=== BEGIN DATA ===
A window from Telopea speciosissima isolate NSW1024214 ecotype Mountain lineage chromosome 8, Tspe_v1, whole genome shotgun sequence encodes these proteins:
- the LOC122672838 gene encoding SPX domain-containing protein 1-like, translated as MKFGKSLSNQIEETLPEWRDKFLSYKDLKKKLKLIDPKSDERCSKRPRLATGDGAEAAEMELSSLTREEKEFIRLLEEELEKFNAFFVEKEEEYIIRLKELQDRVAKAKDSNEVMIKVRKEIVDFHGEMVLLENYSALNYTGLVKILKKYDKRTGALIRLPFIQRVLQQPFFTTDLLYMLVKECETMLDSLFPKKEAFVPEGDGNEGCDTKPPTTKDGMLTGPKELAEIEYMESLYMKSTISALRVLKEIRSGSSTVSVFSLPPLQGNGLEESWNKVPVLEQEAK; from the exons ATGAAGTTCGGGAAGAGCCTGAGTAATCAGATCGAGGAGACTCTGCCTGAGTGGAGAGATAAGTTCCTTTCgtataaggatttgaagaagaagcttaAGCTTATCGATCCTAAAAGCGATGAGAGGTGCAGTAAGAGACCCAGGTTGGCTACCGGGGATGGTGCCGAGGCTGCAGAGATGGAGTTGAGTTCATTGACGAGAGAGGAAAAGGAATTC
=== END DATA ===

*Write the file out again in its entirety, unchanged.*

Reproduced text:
A window from Telopea speciosissima isolate NSW1024214 ecotype Mountain lineage chromosome 8, Tspe_v1, whole genome shotgun sequence encodes these proteins:
- the LOC122672838 gene encoding SPX domain-containing protein 1-like, translated as MKFGKSLSNQIEETLPEWRDKFLSYKDLKKKLKLIDPKSDERCSKRPRLATGDGAEAAEMELSSLTREEKEFIRLLEEELEKFNAFFVEKEEEYIIRLKELQDRVAKAKDSNEVMIKVRKEIVDFHGEMVLLENYSALNYTGLVKILKKYDKRTGALIRLPFIQRVLQQPFFTTDLLYMLVKECETMLDSLFPKKEAFVPEGDGNEGCDTKPPTTKDGMLTGPKELAEIEYMESLYMKSTISALRVLKEIRSGSSTVSVFSLPPLQGNGLEESWNKVPVLEQEAK; from the exons ATGAAGTTCGGGAAGAGCCTGAGTAATCAGATCGAGGAGACTCTGCCTGAGTGGAGAGATAAGTTCCTTTCgtataaggatttgaagaagaagcttaAGCTTATCGATCCTAAAAGCGATGAGAGGTGCAGTAAGAGACCCAGGTTGGCTACCGGGGATGGTGCCGAGGCTGCAGAGATGGAGTTGAGTTCATTGACGAGAGAGGAAAAGGAATTC